In the 1980s I fell in love with Barbra
Streisand’s anthem for that decade, “Lullaby for Myself” from
her album “Superman.” It was the time of
celebration of a bleak truth that we are, at our core, discreet individuals,
solitary entities, singularities. The
joy of living alone, of owing no one an answer, of not sharing “a pair of pork
chops when you crave champagne and cheese” – I was sold. My friend and I argued about the final lines
– was it his interpretation: “If just one damn man could share the need/to be
alone with me” a message that she wanted to be with someone else in spite of
her cry for independence, or was it mine: “If just one damn man could share the
need to be alone/with me,” suggesting she wanted a relationship but she also
needed her alone time? We had several
loud arguments over that line ending.
I have always enjoyed time alone. There’s something delicious about being able
to act or speak without being watched.
Maybe that’s what appeals to me about writing, for the act of writing
is, for me, a deeply solitary endeavor.
If I’m not physically alone (Virginia Woolf famously said that what a
woman writer needed was “money and a room of her own.”) I must somehow shut out
all the sound and fury of the world outside me, and disappear into my own
isolation in order to hear an inner voice.
When I go back to the city for a visit,
surrounded by traffic and crowds, I wonder how I ever lived there. I long to return to the deserted winter
beaches and forest trails of my island. I
love to curl up with my book in a quiet house in front of the fire. I relish my study, where I can close my
door and vanish into my imagination. The trail to nowhere beckons me.
|Direction sign in an island park|
Yet, when I have drunk my fill of being
alone, when the sound of my own voice begins to bounce irritatingly around in
my head, I have to reach out. I join the
weekly walking group and tramp the trails with 30 plus people instead of alone.
I go farther and faster, and I talk non-stop when I’m with them. I go to rehearsal for the play I’m part of,
work on scenes, drink tea and stack chairs and share lives. I go online and read and respond to posts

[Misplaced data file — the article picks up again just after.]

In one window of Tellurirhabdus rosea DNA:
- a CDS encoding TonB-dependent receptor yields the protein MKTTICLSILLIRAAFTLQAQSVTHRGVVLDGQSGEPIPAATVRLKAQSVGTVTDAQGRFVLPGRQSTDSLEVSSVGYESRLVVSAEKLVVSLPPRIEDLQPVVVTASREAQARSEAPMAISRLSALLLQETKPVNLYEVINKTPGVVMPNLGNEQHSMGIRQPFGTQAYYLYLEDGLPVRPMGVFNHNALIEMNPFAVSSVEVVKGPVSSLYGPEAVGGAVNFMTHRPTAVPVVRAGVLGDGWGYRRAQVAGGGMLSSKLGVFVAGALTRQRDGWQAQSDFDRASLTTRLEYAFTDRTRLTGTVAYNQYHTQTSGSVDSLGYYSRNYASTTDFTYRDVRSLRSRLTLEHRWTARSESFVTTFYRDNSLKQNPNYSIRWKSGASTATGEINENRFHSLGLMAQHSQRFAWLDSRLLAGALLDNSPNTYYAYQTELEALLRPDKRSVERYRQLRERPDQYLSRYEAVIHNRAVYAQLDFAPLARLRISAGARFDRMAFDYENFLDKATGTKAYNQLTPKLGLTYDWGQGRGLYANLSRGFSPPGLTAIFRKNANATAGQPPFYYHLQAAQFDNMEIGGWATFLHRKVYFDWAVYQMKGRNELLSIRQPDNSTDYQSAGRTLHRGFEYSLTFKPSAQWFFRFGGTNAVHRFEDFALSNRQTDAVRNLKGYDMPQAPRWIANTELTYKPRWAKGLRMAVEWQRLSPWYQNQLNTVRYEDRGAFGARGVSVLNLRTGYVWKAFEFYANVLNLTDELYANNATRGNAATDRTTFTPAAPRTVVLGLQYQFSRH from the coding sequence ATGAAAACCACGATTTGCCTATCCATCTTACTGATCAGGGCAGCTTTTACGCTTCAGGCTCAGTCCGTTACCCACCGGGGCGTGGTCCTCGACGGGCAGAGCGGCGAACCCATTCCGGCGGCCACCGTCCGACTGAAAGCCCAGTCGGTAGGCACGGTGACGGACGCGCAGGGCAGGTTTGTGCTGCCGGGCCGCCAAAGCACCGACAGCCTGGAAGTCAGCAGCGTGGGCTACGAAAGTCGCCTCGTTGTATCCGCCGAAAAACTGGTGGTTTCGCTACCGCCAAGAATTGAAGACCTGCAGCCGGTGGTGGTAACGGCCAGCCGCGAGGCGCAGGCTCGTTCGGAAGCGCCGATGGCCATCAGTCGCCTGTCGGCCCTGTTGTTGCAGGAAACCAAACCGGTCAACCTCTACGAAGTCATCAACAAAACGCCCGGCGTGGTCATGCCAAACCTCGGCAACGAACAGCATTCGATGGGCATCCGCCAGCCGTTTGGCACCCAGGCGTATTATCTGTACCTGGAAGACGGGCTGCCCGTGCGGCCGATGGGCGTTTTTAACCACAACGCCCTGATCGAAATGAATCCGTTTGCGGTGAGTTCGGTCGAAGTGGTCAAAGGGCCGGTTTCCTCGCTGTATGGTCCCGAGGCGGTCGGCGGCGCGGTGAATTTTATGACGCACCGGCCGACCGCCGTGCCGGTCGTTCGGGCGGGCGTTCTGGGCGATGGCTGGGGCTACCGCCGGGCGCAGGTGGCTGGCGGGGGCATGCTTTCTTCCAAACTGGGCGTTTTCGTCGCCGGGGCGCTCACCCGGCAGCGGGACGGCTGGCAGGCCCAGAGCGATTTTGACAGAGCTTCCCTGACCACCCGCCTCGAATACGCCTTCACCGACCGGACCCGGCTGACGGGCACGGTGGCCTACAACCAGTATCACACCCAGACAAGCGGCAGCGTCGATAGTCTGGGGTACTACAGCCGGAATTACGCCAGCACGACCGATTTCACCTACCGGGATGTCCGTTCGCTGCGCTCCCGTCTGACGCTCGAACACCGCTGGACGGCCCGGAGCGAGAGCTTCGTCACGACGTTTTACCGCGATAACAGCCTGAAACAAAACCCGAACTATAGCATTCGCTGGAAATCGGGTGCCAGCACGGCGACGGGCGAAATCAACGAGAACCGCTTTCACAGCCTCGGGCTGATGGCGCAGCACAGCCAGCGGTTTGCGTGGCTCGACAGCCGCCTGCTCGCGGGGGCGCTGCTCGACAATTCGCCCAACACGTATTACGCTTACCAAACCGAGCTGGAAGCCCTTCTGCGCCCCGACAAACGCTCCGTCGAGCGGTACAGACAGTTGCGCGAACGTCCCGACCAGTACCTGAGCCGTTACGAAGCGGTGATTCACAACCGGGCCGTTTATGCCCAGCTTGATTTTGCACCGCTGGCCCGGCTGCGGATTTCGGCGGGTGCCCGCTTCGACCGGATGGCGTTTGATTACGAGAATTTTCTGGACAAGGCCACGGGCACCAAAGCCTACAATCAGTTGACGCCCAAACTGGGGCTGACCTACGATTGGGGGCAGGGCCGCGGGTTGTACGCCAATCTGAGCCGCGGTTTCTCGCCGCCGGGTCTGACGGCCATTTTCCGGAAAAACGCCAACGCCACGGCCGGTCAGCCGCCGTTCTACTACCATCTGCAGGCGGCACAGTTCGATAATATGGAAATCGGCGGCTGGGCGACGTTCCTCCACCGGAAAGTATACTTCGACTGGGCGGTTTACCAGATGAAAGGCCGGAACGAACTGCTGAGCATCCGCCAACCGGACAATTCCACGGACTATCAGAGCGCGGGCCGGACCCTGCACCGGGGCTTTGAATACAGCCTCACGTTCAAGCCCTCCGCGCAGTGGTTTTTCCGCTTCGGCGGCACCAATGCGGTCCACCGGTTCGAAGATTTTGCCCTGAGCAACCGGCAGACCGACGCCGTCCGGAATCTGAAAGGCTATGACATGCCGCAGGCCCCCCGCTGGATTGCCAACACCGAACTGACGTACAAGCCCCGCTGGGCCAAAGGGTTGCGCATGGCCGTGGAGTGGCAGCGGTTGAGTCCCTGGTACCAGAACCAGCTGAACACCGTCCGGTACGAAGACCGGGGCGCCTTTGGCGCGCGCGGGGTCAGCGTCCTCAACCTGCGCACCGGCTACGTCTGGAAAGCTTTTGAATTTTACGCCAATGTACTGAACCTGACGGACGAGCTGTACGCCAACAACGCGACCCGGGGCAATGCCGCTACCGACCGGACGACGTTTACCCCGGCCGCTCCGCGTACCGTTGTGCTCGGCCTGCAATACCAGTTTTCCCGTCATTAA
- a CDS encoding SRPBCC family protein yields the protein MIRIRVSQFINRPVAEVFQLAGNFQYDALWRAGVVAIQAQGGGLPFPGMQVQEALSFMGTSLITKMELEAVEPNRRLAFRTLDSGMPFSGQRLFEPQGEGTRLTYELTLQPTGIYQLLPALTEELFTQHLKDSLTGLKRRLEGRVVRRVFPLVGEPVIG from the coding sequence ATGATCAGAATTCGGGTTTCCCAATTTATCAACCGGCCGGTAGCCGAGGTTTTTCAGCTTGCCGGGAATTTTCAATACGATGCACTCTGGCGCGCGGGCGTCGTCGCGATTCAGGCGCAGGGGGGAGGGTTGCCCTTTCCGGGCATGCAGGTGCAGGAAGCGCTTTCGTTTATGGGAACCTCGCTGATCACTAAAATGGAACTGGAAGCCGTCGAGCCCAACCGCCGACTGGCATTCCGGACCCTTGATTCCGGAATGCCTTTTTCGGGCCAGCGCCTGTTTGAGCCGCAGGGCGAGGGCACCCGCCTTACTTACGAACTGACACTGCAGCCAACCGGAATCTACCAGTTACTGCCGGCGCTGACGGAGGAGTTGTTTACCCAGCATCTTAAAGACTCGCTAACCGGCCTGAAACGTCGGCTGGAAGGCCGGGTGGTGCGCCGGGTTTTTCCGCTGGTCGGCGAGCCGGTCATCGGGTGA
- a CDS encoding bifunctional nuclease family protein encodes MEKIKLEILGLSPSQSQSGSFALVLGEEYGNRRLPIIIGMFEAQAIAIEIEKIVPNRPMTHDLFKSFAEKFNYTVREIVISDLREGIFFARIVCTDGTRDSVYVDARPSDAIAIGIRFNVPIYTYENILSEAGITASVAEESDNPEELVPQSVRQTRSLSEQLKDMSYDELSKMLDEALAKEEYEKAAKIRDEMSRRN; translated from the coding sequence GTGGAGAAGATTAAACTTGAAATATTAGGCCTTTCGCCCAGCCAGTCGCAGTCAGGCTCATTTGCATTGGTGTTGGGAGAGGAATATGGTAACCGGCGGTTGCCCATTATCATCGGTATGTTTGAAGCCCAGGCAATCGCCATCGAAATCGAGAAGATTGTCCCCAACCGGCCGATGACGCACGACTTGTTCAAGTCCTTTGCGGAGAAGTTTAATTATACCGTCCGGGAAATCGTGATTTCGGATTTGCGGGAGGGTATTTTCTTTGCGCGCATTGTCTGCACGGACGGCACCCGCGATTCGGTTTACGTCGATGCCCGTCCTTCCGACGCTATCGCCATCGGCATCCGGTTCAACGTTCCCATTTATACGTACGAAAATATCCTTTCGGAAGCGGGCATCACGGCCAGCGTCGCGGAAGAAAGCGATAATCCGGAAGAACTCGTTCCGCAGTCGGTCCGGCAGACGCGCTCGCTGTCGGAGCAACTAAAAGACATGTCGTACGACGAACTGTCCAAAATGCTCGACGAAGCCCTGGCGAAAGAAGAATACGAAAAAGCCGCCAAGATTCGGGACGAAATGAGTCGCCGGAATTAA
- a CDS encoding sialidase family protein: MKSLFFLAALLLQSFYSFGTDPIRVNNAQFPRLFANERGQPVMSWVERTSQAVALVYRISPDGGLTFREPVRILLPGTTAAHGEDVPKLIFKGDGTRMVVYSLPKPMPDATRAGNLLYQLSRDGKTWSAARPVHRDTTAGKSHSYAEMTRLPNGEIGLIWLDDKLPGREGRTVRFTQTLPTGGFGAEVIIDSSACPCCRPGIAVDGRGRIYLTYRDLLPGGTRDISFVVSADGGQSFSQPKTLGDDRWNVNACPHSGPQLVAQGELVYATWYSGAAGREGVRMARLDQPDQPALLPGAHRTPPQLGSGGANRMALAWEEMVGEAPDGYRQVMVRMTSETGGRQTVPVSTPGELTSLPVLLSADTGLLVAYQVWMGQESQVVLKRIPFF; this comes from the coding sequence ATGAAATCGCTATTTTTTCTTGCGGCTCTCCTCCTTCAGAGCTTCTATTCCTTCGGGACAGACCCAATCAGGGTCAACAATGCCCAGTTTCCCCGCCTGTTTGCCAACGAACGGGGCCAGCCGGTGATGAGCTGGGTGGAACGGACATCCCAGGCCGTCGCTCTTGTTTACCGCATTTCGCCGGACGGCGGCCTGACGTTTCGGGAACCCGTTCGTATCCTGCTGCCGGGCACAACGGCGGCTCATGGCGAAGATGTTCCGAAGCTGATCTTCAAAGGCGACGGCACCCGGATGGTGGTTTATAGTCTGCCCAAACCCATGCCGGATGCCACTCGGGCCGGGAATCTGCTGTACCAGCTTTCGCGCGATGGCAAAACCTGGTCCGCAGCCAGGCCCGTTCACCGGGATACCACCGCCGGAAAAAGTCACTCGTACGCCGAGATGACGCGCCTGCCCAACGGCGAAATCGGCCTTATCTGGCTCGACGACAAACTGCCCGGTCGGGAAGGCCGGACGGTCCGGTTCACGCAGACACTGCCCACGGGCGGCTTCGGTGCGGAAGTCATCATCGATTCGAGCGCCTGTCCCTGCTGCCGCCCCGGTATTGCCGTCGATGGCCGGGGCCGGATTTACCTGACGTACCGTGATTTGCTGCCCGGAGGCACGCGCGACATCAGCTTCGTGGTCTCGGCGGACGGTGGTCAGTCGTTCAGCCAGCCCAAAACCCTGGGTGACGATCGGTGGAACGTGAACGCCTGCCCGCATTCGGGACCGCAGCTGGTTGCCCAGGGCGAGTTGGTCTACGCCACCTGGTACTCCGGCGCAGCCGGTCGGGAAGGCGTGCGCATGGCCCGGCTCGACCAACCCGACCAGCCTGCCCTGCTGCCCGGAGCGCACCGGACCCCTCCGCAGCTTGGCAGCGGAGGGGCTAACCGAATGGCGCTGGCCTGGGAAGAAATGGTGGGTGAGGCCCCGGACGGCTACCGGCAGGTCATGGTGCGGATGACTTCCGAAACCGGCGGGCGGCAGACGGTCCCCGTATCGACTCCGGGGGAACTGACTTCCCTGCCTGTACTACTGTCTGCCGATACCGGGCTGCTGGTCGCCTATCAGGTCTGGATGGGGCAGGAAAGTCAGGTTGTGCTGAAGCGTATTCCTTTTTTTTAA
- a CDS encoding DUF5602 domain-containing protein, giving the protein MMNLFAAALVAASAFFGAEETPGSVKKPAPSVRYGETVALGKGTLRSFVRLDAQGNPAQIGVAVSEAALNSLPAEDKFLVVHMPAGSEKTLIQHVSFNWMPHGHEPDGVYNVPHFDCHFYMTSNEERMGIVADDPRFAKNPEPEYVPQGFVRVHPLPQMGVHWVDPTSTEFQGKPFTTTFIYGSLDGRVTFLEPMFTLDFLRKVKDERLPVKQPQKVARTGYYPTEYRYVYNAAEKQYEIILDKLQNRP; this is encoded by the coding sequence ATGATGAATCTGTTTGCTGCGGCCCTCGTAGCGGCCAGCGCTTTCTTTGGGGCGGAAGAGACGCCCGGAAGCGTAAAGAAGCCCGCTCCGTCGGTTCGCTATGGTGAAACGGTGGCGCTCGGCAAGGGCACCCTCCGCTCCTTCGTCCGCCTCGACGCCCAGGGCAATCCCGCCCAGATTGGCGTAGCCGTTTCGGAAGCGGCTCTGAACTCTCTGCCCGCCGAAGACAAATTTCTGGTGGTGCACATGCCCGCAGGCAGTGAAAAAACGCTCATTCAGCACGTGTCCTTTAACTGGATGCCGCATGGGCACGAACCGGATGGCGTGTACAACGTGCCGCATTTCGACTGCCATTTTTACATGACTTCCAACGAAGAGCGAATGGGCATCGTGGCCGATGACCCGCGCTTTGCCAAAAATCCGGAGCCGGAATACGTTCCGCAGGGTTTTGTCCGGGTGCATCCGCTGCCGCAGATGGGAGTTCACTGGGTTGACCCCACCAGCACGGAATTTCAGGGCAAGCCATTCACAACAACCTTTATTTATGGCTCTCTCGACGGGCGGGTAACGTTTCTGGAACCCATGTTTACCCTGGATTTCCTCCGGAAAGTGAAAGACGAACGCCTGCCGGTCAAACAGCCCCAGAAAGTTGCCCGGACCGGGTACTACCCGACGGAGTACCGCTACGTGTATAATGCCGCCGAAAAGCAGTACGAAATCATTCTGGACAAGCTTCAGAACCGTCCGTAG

from my communities. I invite neighbours
and friends for dinner and cook all day in anticipation. Our little island has
a thousand ways of being alone together.
Sometimes I take a ferry to the city, where
I walk through downtown streets, craning my neck at the tops of the towers,
nodding to strangers on the seaside walking trail, enjoying the buzz on the
crowded Skytrain, drop in on old friends and soak up their company. I’m not sure why, when I embrace solitude,
but I recognize that being with others feeds my soul. I return to my solitude
overflowing with stirred-up ideas, new ways of seeing, new voices, and the
knowledge that the teeming world out there is full of sparks, of sound and
fury, of light and delight.
And sometimes, my lullaby for myself sounds
better sung in harmony.
“Our little island has a thousand little ways of being alone together,” what a wonderful statement, I’d never thought about it like that! I often find that once I’ve had my alone time, I’m much more engaged and engaging around other people.ReplyDelete
We need to feed all parts of ourselves, don't we?Delete
Well said, Wendy. I feel for those who are unable to access the luxury and benefit of solitude, for whatever reason. Balance. We all need that in our lives. Sounds as though you're finding.ReplyDelete
Now to go and listen to Barbra...
True -- solitude and silence are a luxury for many. I am grateful for my quiet forest paths.Delete
Lovely Wendy. Beautifully put. I think of that song often, and you were the one who pointed it out to me. Enjoy your harmonious solitude.ReplyDelete
Thanks. We have contradictory impulses that pull us in many directions.ReplyDelete